Deferred Action for Childhood Arrivals: Place a Bet or Wait on a DREAM
Michael Jeb Richard
Southern University Law Center
December 19, 2012
40 S.U.L. Rev. 293
As students, we look forward to graduation and the day we will begin our careers — the day we begin applying our education to life. However, for an estimated 1.8 million people in the U.S, this day seems as though it will never come. Known as childhood arrivals, these individuals, though raised and educated in the U.S., are unable to apply their degrees professionally as a result of their unlawful presence. Motivated this struggle, this article explores the recent implementation of Deferred Action for Childhood Arrivals (DACA), a change in U.S. immigration policy designed to provide these individuals with an opportunity to apply their degrees professionally and begin their long desired careers.
After more than a decade of Congress continuously rejecting the implementation of the DREAM Act, President Obama exercised his executive authority and ordered the Department of Homeland Security and its subsequent agencies, USCIS, ICE, and CPB, to withhold the removal of certain, unauthorized immigrants who qualify for, apply for, and are granted DACA relief. This relief, unlike that of the DREAM Act, does not prescribe a pathway to citizenship, but rather promises renewable work authorization and stays on removal. Despite the opportunities the implementation of DACA could provide to those who qualify, potential applicants are armed with skepticism.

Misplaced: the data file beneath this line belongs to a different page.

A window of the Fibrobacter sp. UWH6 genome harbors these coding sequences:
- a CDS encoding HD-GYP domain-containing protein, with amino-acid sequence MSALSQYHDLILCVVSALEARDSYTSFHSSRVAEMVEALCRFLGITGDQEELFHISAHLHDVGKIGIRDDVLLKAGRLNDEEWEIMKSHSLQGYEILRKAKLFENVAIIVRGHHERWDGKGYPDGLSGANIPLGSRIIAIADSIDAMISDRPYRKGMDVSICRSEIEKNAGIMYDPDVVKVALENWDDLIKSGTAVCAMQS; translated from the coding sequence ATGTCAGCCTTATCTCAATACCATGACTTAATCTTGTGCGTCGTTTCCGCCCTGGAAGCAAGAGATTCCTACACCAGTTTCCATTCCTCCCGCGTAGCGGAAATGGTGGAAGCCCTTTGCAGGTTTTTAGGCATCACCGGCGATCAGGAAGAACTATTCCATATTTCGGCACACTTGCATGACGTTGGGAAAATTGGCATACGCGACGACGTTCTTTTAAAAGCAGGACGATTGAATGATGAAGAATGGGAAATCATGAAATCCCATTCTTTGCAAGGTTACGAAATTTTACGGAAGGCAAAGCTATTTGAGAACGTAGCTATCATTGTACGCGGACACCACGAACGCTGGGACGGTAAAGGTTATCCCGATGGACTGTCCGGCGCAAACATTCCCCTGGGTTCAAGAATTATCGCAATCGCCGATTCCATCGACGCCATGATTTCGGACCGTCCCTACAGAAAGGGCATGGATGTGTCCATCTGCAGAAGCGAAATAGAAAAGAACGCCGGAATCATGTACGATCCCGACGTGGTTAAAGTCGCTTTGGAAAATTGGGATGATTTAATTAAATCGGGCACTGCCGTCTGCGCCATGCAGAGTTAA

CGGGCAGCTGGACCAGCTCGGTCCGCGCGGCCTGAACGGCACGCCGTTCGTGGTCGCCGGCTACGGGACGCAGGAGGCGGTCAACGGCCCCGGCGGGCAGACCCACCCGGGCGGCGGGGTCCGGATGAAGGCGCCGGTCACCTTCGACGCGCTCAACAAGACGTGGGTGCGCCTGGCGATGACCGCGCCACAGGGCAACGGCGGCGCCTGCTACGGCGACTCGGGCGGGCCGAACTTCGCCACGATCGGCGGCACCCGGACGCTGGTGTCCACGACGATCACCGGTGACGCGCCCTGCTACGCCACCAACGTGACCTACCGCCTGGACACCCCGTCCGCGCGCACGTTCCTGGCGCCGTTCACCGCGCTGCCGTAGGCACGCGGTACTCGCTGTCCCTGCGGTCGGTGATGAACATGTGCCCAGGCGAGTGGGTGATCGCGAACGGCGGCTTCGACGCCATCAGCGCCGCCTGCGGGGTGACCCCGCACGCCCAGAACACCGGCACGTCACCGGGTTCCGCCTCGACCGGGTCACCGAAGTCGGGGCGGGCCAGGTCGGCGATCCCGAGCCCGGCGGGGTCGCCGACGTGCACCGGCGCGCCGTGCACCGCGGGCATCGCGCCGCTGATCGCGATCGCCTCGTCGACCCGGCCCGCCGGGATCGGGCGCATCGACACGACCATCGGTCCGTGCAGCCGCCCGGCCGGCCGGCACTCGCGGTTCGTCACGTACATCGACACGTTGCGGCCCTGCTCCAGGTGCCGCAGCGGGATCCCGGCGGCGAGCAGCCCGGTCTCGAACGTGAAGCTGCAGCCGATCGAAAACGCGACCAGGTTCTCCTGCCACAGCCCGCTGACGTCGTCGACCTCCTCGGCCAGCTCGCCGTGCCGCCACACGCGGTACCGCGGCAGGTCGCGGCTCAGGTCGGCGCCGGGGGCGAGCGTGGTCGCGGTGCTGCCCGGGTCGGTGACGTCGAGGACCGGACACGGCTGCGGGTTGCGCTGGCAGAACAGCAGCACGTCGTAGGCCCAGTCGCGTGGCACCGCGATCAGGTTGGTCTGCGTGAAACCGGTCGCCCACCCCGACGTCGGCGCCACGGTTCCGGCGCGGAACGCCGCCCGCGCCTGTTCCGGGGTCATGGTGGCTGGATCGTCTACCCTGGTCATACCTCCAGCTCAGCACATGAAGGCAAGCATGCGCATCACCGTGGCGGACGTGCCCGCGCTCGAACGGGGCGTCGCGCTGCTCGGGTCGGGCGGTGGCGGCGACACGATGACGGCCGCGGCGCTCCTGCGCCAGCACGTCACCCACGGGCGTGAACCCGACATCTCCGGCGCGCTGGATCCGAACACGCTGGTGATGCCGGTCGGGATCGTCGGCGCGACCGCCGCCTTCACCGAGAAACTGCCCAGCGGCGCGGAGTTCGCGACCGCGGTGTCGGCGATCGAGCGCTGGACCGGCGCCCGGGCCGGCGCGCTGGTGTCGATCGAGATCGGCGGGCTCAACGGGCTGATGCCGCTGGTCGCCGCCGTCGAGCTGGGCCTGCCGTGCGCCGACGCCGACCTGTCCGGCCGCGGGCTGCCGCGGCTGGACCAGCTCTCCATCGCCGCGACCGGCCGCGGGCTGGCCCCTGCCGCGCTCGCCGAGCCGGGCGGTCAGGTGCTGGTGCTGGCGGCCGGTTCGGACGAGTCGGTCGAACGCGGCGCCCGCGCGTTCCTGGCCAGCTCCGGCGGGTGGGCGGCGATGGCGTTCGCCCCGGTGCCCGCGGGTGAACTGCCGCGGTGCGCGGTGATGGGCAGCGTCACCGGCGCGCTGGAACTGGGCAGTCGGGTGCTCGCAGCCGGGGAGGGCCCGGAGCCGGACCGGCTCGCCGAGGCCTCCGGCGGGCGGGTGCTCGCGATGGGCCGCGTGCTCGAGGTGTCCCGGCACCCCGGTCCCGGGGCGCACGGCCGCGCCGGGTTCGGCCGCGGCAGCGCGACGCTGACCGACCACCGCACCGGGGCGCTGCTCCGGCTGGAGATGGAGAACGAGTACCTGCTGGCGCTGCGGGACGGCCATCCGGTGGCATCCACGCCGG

Upon examining the historical development of U.S. immigration policy and the instances in which the rules were bent, this article approaches DACA in light of historical trends, deciphering its parameters and focusing on the benefits as well as the risks involved in applying for, and obtaining DACA relief. Balancing these factors, this article explains the gamble this relief poses and the underlying reasons that such a large percentage of potential applicants have electively withheld from applying for deferred action.
Number of Pages in PDF File: 27
Keywords: Deferred Action for Childhood Arrivals, DACA, Immigration, Policy, Immigrants, Children, Illegal, Unauthorized, Unlawful, Department of Homeland Security, United States Citizenship and Immigration Services, US Customs and Boarder Patrol, ICE, USCIS, DHS, CBP, United States
JEL Classification: I29, J29, K00, K10, K19, K23, K29, K33, K40, N30, N31, N32, N33, N34, N35, N36, N40, N41, N42
Date posted: April 4, 2013 ; Last revised: September 26, 2013